The park is a popular meeting place for residents, NYU students, and tourists alike. There’s a kind of European town square feel to the park. Activities offered there include the permanent chess tables, extensive hiking and bike trails, a long leash-free dog run, bocce courts, lots of benches, and a children’s playground. The park is open from sunrise until 1am daily.

Location: at the foot of New York’s Fifth Avenue, in the heart of Greenwich Village, New York City
Phone: 212-677-6783

Click here to visit Washington Square Park official website.

Note: This information can change without notice. Confirm all details directly with official website.

Governors Island | In the Heart of NY Harbor | NYC’s Backyard

by NYJ Team

Located in the heart of New York Harbor, this massive public park covers 172 acres and can be reached by a quick ferry ride from Lower Manhattan or Brooklyn. Governors Island is open to visitors from May 1st to October 31st and offers a picturesque, pedestrian-only environment with many events and activities including concerts, bike rentals and ample space for picnics and relaxing. It is a great destination in the summertime for those wanting to escape the heat of the city.

An Island for His Majesty’s Governors

When the English captured New Amsterdam and renamed it New York in 1664, they took control of this island. It was then known as Nutten Island because the Native Americans of the region referred to it as as Pagganck, which means “Nut Island,” due to the many chestnut and hickory trees on the land. The island went back and forth between the Dutch and the English for about a decade until Britain finally gained exclusive control for the “benefit and accommodation of His Majesty’s Governors.” It was officially named Governors Island in 1784.

A Military History

Governors Island served as a military base by both the British and American forces for more than two centuries. After the revolution, New York State took control of the island and it was unused for many years until the War of 1812, when troops were stationed there to provide coastal defense. The island continued to be used for military purposes during the American Civil War and throughout the two World Wars. It became a major Coast Guard installation after the U.S. Military forces were consolidated in 1966, with a residential community of about 3,500 people.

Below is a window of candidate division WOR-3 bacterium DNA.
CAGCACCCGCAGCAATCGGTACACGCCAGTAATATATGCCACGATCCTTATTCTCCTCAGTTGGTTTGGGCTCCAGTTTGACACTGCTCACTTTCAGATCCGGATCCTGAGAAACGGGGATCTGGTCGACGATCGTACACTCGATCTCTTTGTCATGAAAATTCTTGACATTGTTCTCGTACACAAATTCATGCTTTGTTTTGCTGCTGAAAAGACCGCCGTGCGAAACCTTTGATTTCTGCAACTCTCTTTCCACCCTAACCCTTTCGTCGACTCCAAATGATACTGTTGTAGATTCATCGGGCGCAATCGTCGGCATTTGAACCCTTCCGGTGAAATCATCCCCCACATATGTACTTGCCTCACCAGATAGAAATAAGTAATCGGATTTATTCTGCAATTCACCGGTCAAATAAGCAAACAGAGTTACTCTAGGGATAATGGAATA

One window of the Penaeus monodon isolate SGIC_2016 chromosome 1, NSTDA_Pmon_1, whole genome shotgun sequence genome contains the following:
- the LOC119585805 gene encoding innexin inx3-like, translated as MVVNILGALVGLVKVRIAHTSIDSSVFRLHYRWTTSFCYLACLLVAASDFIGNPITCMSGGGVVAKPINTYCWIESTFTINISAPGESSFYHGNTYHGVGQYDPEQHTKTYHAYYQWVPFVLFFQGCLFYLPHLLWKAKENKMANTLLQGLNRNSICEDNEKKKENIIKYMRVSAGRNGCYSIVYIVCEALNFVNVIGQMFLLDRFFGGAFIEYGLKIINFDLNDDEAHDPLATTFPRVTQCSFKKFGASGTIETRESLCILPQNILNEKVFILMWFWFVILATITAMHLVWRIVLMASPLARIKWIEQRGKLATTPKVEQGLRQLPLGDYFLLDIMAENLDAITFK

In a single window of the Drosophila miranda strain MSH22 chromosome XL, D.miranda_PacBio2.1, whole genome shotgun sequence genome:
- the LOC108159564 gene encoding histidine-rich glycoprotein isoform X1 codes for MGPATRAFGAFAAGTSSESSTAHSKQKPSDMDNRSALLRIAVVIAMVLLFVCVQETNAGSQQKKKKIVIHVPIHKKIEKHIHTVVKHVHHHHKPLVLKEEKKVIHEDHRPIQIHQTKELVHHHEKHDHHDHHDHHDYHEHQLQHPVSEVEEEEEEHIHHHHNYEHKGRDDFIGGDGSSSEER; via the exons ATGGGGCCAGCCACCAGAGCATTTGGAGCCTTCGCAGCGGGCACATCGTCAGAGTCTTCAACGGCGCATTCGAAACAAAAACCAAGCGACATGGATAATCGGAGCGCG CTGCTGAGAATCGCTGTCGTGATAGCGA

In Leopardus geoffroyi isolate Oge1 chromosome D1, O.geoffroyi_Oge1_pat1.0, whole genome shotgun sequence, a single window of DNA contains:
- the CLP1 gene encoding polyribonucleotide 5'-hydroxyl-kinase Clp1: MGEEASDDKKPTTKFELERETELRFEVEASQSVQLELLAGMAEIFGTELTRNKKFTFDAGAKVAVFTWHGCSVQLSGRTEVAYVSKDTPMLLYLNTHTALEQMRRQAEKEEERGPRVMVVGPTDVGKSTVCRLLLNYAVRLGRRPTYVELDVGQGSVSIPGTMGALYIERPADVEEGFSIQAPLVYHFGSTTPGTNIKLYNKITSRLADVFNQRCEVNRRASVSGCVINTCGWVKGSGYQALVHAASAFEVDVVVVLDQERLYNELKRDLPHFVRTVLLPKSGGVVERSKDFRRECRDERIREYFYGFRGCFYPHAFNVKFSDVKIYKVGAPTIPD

Click to book your New York CityPass

A National Monument

Many historic events have taken place on Governors Island including the relighting of the renovated Statue of Liberty by President Reagan in 1986. The island has also hosted many key events including Reagan’s U.S.-U.S.S.R. summit with Mikhail Gorbachev in 1988. Today 22 acres of the island have been declared the Governors Island National Monument, the centerpiece being two 1812-era fortresses.

A Public Space

New York City took over ownership of Governors Island from New York State in 2010. Mayor Bloomberg has transformed a large portion of the island into a public park. A popular place for picnicking and bike-riding, the island offers stunning views of the Statue of Liberty, Jersey City and downtown Manhattan. There are many outdoor and indoor spaces on the island available for public programs and events, and in the summer months the island hosts a busy schedule of concerts, festivals and activities.

Visiting Governors Island

Governors Island is located approximately half-mile south of Manhattan. It can be reached by a quick, free ferry ride from the Battery Maritime Building at 10 South Street (next the Staten Island Ferry) in lower Manhattan or from Pier 6 in Brooklyn Bridge Park.